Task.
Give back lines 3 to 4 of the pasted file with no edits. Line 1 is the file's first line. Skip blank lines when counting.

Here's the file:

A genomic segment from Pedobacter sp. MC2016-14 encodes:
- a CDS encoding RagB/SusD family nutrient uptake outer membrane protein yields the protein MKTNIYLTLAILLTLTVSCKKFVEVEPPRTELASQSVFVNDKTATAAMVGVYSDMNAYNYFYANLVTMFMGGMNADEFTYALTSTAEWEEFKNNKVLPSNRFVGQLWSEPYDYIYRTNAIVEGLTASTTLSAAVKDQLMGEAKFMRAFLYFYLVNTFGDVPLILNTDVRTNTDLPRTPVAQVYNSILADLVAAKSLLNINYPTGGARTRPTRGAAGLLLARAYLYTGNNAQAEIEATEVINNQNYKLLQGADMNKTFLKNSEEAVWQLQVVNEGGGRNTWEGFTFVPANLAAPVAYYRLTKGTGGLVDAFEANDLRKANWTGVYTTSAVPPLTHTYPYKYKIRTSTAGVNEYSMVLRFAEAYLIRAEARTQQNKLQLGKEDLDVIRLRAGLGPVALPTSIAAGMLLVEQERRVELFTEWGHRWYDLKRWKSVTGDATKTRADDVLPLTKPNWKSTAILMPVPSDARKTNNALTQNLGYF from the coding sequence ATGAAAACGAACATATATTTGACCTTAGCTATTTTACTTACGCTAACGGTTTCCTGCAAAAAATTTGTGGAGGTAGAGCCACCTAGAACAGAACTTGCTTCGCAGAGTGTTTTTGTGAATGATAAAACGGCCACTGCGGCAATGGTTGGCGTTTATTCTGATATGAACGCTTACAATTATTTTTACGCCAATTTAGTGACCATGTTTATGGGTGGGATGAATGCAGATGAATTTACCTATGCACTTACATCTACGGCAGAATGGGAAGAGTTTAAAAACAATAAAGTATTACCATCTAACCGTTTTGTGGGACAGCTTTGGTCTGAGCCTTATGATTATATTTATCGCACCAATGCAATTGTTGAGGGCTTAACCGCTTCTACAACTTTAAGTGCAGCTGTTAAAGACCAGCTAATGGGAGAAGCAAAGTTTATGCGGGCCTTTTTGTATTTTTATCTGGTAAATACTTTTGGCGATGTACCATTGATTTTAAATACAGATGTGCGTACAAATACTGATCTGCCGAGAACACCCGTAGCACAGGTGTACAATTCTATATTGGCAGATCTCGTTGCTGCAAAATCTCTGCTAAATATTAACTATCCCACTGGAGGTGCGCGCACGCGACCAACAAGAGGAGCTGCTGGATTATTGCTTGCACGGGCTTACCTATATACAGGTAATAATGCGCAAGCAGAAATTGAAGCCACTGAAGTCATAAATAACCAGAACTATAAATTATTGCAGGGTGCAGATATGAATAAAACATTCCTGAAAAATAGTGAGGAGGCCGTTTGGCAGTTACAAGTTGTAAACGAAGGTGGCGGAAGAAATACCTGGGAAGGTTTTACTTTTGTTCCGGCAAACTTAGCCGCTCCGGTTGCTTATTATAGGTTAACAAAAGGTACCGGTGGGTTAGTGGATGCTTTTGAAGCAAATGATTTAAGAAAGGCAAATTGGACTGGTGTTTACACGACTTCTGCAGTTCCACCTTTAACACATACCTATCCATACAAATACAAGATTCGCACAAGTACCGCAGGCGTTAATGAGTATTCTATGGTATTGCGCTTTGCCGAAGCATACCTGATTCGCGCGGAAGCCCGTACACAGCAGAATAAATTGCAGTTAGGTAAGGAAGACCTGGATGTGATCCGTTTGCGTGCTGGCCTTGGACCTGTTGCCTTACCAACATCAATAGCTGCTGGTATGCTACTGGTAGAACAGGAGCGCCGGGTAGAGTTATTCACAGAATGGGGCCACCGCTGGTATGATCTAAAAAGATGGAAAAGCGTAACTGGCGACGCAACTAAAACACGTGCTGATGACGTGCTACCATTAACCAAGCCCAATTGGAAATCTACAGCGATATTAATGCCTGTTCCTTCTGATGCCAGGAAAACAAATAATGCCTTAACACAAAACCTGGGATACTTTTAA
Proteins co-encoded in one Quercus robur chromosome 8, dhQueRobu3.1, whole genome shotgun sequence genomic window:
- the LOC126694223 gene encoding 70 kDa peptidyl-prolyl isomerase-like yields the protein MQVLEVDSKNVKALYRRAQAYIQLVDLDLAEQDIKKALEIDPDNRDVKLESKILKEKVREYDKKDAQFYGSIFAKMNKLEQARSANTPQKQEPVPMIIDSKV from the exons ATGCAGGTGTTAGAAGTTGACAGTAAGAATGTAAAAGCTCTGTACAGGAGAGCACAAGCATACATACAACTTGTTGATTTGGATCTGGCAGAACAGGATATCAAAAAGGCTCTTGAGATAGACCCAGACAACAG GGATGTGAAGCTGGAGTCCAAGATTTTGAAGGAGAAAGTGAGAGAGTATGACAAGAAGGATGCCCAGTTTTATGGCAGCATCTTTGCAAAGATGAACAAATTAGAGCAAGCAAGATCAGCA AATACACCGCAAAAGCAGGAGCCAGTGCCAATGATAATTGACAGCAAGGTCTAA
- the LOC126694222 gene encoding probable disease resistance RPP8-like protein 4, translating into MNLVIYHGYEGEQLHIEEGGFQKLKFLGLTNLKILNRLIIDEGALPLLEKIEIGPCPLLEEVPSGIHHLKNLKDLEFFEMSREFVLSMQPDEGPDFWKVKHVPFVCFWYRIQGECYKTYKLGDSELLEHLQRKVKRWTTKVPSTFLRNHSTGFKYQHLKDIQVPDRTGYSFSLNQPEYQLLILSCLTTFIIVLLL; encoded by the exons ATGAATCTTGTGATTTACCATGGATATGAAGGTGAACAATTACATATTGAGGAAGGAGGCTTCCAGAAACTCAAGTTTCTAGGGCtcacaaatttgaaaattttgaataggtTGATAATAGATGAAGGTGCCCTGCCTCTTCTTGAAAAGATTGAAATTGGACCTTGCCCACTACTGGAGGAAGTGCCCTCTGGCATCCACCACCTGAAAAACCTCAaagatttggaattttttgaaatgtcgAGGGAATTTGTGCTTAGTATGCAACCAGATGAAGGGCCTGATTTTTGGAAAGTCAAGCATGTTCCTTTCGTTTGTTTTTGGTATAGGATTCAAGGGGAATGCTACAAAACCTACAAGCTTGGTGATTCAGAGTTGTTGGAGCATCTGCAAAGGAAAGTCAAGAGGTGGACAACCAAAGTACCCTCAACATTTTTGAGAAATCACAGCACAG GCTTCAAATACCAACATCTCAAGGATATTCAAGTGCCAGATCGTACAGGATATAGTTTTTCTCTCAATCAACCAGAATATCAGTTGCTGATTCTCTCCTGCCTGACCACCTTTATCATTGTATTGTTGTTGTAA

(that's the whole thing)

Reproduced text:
Proteins co-encoded in one Quercus robur chromosome 8, dhQueRobu3.1, whole genome shotgun sequence genomic window:
- the LOC126694223 gene encoding 70 kDa peptidyl-prolyl isomerase-like yields the protein MQVLEVDSKNVKALYRRAQAYIQLVDLDLAEQDIKKALEIDPDNRDVKLESKILKEKVREYDKKDAQFYGSIFAKMNKLEQARSANTPQKQEPVPMIIDSKV from the exons ATGCAGGTGTTAGAAGTTGACAGTAAGAATGTAAAAGCTCTGTACAGGAGAGCACAAGCATACATACAACTTGTTGATTTGGATCTGGCAGAACAGGATATCAAAAAGGCTCTTGAGATAGACCCAGACAACAG GGATGTGAAGCTGGAGTCCAAGATTTTGAAGGAGAAAGTGAGAGAGTATGACAAGAAGGATGCCCAGTTTTATGGCAGCATCTTTGCAAAGATGAACAAATTAGAGCAAGCAAGATCAGCA AATACACCGCAAAAGCAGGAGCCAGTGCCAATGATAATTGACAGCAAGGTCTAA